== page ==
29th January 2005
Romney won the primaries for Puerto Rico on March 18th, with 83% of the vote (98,375) and getting 20 delegates from there.
Illinois was the next battleground, and unlike the close contest in Ohio, Romney was able to get the most votes with a considerable gap between him and Santorum.
Romney 430,744 47% 41 delegates Santorum 322,925 35% 10 delegates Paul 85,914 9% 0 Gingrich 73,378 8% 0
Exit polling showed similar trends. The electorate was mostly white, at least 45 years old. Economically, they tended to be mostly making at least $50,000 yearly. Religious affiliation is not affecting who people vote for, unless they are evangelicals, in which case they have continued to favor Santourm over Romney.
The next stop is in Louisiana, where Romney is not expected to do well due to the more conservative nature of voters there. He is also dealing with a gaffe from a campaign advisor after making statements following the victory on CNN. In response to a question over how Romney can reconcile appealing to the more socially conservative with moderates and independents, the adviser stated that Romney could be like an etch-a-sketch and 'change', which fed right into opponents claims of Romney being a flip-flopper and not principled. Romney though managed to earn the endorsement of Jeb Bush, which helps with his chances. Surprisingly Jeb Bush himself was considered to be a potential candidate, and may still be in future elections.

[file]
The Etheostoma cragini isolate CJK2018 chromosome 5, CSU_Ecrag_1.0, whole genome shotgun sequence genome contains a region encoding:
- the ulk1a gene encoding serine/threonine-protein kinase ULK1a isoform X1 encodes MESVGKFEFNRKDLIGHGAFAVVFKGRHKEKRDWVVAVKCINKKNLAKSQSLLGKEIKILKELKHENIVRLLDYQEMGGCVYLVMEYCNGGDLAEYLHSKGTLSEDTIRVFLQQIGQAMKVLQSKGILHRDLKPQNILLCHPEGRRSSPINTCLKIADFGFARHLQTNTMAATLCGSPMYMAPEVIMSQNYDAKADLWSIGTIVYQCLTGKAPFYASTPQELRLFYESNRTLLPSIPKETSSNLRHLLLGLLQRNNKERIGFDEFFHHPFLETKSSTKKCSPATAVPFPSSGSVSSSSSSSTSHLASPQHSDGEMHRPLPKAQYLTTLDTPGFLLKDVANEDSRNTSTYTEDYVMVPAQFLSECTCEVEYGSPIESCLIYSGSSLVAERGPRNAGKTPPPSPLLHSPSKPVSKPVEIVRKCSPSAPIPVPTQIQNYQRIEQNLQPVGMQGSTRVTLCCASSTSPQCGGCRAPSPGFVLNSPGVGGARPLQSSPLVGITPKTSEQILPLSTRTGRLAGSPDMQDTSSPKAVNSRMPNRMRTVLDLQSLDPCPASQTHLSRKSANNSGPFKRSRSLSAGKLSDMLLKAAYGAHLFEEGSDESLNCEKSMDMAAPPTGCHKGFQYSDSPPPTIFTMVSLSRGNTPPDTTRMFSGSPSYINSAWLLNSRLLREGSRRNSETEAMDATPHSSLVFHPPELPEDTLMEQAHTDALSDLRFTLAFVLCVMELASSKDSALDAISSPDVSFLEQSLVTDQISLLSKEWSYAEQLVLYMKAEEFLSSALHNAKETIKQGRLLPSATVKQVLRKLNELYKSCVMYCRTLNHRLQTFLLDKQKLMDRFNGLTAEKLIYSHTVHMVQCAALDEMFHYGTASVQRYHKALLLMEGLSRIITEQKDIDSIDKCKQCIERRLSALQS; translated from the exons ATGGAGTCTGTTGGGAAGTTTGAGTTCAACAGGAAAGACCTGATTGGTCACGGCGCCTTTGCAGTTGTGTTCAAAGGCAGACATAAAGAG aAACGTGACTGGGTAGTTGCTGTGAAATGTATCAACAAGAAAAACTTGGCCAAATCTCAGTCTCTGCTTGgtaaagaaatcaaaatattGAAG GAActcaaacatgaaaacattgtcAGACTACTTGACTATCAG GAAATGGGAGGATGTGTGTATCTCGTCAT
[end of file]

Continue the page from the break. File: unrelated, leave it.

29th January 2005
And a little anecdote- the primary saw the lowest turn out on the books for Chicago.
By David Kidwell
8:22 p.m. EDT, March 20, 2012 Reporting from Chicago—
Chicago election officials predicted the lowest turnout in a presidential primary in city history.
It was 15% at 2 p.m., and the previous low was 32% in 1996, said Langdon Neal, chairman of the Chicago Board of Election Commissioners.
“It’s going to be the lowest,” Neal said. “The real issue" is how low.
He said he was crossing his fingers that the turnout might reach 20%.
There is no big Democratic city-wide primary in Chicago. Four years ago, then-Sen. Barack Obama was at the top of the Democratic ticket seeking the presidential nomination.